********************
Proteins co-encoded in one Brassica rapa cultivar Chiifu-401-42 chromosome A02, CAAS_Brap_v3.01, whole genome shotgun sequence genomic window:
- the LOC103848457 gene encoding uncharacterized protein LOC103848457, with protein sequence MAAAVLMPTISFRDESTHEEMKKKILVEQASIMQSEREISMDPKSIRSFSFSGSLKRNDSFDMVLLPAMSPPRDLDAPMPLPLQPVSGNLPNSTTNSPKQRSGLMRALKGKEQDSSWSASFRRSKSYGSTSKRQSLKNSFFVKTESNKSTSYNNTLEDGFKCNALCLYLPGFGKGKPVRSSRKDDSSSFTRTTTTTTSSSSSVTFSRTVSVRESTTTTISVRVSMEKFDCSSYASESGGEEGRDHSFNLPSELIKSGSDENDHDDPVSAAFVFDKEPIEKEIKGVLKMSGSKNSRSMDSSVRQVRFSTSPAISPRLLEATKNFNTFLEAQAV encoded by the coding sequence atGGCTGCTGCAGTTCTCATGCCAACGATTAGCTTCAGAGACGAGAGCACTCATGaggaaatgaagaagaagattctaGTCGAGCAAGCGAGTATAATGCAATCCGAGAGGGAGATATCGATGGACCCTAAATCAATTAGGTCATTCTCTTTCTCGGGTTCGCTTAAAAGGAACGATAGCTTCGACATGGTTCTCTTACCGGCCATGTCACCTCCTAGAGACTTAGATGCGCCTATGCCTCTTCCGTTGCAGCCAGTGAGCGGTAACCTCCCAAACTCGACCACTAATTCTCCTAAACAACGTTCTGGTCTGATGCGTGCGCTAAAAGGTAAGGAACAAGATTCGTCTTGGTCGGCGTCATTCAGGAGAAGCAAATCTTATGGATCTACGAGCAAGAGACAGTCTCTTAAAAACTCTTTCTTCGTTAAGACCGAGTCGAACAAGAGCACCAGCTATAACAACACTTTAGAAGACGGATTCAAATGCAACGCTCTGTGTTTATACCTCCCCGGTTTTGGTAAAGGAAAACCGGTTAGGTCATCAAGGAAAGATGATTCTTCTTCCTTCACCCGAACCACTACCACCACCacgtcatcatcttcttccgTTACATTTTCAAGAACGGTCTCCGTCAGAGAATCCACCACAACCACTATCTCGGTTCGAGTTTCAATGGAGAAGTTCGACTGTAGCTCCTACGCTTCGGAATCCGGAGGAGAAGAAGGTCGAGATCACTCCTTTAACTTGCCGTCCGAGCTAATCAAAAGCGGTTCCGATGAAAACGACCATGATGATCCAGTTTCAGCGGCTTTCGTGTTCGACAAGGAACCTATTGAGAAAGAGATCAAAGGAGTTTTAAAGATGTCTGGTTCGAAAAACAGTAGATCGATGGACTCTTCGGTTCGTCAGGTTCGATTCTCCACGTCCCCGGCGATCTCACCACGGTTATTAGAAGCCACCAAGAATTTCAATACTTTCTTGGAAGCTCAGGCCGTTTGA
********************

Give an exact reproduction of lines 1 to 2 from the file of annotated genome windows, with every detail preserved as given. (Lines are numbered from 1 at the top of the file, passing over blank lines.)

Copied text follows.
Proteins co-encoded in one Brassica rapa cultivar Chiifu-401-42 chromosome A02, CAAS_Brap_v3.01, whole genome shotgun sequence genomic window:
- the LOC103848457 gene encoding uncharacterized protein LOC103848457, with protein sequence MAAAVLMPTISFRDESTHEEMKKKILVEQASIMQSEREISMDPKSIRSFSFSGSLKRNDSFDMVLLPAMSPPRDLDAPMPLPLQPVSGNLPNSTTNSPKQRSGLMRALKGKEQDSSWSASFRRSKSYGSTSKRQSLKNSFFVKTESNKSTSYNNTLEDGFKCNALCLYLPGFGKGKPVRSSRKDDSSSFTRTTTTTTSSSSSVTFSRTVSVRESTTTTISVRVSMEKFDCSSYASESGGEEGRDHSFNLPSELIKSGSDENDHDDPVSAAFVFDKEPIEKEIKGVLKMSGSKNSRSMDSSVRQVRFSTSPAISPRLLEATKNFNTFLEAQAV encoded by the coding sequence atGGCTGCTGCAGTTCTCATGCCAACGATTAGCTTCAGAGACGAGAGCACTCATGaggaaatgaagaagaagattctaGTCGAGCAAGCGAGTATAATGCAATCCGAGAGGGAGATATCGATGGACCCTAAATCAATTAGGTCATTCTCTTTCTCGGGTTCGCTTAAAAGGAACGATAGCTTCGACATGGTTCTCTTACCGGCCATGTCACCTCCTAGAGACTTAGATGCGCCTATGCCTCTTCCGTTGCAGCCAGTGAGCGGTAACCTCCCAAACTCGACCACTAATTCTCCTAAACAACGTTCTGGTCTGATGCGTGCGCTAAAAGGTAAGGAACAAGATTCGTCTTGGTCGGCGTCATTCAGGAGAAGCAAATCTTATGGATCTACGAGCAAGAGACAGTCTCTTAAAAACTCTTTCTTCGTTAAGACCGAGTCGAACAAGAGCACCAGCTATAACAACACTTTAGAAGACGGATTCAAATGCAACGCTCTGTGTTTATACCTCCCCGGTTTTGGTAAAGGAAAACCGGTTAGGTCATCAAGGAAAGATGATTCTTCTTCCTTCACCCGAACCACTACCACCACCacgtcatcatcttcttccgTTACATTTTCAAGAACGGTCTCCGTCAGAGAATCCACCACAACCACTATCTCGGTTCGAGTTTCAATGGAGAAGTTCGACTGTAGCTCCTACGCTTCGGAATCCGGAGGAGAAGAAGGTCGAGATCACTCCTTTAACTTGCCGTCCGAGCTAATCAAAAGCGGTTCCGATGAAAACGACCATGATGATCCAGTTTCAGCGGCTTTCGTGTTCGACAAGGAACCTATTGAGAAAGAGATCAAAGGAGTTTTAAAGATGTCTGGTTCGAAAAACAGTAGATCGATGGACTCTTCGGTTCGTCAGGTTCGATTCTCCACGTCCCCGGCGATCTCACCACGGTTATTAGAAGCCACCAAGAATTTCAATACTTTCTTGGAAGCTCAGGCCGTTTGA